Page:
The MASCOT robot successfully lands on its asteroid

On Wednesday 3 October, just before 4.00 a.m. (Paris time), the “Mascot” module was ejected from JAXA’s (Japanese Aerospace Exploration Agency) Hayabusa2 probe to land on Ryugu, a small carbonaceous asteroid, to carry out totally ground-breaking observations and measurements, in particular by means of a microscope designed and developed at Institut d’Astrophysique Spatiale [Institute for Space Astrophysics] (IAS – UPSud/CNRS).

After its successful drop by Hayabusa2 on Wednesday 3 October (just before 4.00 a.m.) and a short free-fall descent at an estimated speed of 15cm/s, the MASCOT (Mobile Asteroid Surface Scout) robot perfectly executed its landing at site MA-9 on the asteroid, Ryugu’s southern hemisphere, after several successive rebounds on its particularly inhospitable surface (very rocky soil according to photos taken at 6km by Hayabusa2’s camera, unknown surface temperature, etc.).

The Franco-German robot from the Japanese Hayabusa2 mission can now start its scientific expedition, a first in the history of space, because the lander is mobile and will move on the asteroid’s surface by making small jumps due to the low gravity. MASCOT will be able to analyse the mineral composition of the asteroid’s soil granules at two sites a few metres apart with its four instruments and hence will try to unlock all its secrets.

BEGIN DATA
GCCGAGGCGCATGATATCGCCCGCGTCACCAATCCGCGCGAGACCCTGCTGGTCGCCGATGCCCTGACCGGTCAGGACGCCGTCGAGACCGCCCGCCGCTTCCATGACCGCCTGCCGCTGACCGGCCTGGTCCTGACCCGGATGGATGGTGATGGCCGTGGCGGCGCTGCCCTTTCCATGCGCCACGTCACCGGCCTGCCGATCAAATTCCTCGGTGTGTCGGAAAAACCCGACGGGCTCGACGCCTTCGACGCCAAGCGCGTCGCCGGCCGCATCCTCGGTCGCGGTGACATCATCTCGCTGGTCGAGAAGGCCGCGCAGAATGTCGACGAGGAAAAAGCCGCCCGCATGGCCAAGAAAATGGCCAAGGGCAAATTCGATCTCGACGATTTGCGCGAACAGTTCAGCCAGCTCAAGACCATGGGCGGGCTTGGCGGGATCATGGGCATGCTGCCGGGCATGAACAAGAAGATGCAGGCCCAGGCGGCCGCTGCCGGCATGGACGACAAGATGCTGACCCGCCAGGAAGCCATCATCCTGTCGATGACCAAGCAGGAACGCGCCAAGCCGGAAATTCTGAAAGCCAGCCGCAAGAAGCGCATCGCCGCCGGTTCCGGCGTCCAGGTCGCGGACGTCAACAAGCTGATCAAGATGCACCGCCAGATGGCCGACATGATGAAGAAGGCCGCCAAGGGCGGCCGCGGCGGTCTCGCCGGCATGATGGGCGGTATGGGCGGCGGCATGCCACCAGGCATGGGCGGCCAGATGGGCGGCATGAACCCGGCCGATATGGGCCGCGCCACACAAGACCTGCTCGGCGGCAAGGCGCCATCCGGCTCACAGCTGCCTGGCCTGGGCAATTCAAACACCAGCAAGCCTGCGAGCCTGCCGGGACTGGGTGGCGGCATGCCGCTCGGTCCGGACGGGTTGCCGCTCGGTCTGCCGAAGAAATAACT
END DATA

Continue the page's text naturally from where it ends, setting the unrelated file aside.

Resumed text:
Mascot is carrying, amongst others, MicrOmega, a near-infrared hyperspectral microscope designed and developed at IAS. For the first time, in situ exploration of such an object will be undertaken with the primary objective of characterising its composition down to microscopic scale.

Scientists are seeking to learn about the properties and structures of near-Earth asteroids in order to better understand the formation of our solar system, the appearance of water and life on Earth and perhaps to determine solutions to be implemented in the event of a risk of collision of an object of this type with the Earth.

For MASCOT, everything will take place during a 12 to 15-hour period corresponding to the length of time which its battery will power it for, the period that immediately follows its separation from the Hayabusa2 probe.
The Hayabusa2 mission will then continue close to Ryugu until the end of 2019 with the aim of returning to Earth in late 2020 with extra-terrestrial soil samples on board.

The outcome of this incredible space adventure will then belong to the science teams who will use the results of these in situ analyses.

Jean-Pierre Bibring – Institut d’Astrophysique Spatiale – (IAS UPSud/CNRS)
Cédric Pilorget – Institut d’Astrophysique Spatiale – (IAS UPSud/CNRS)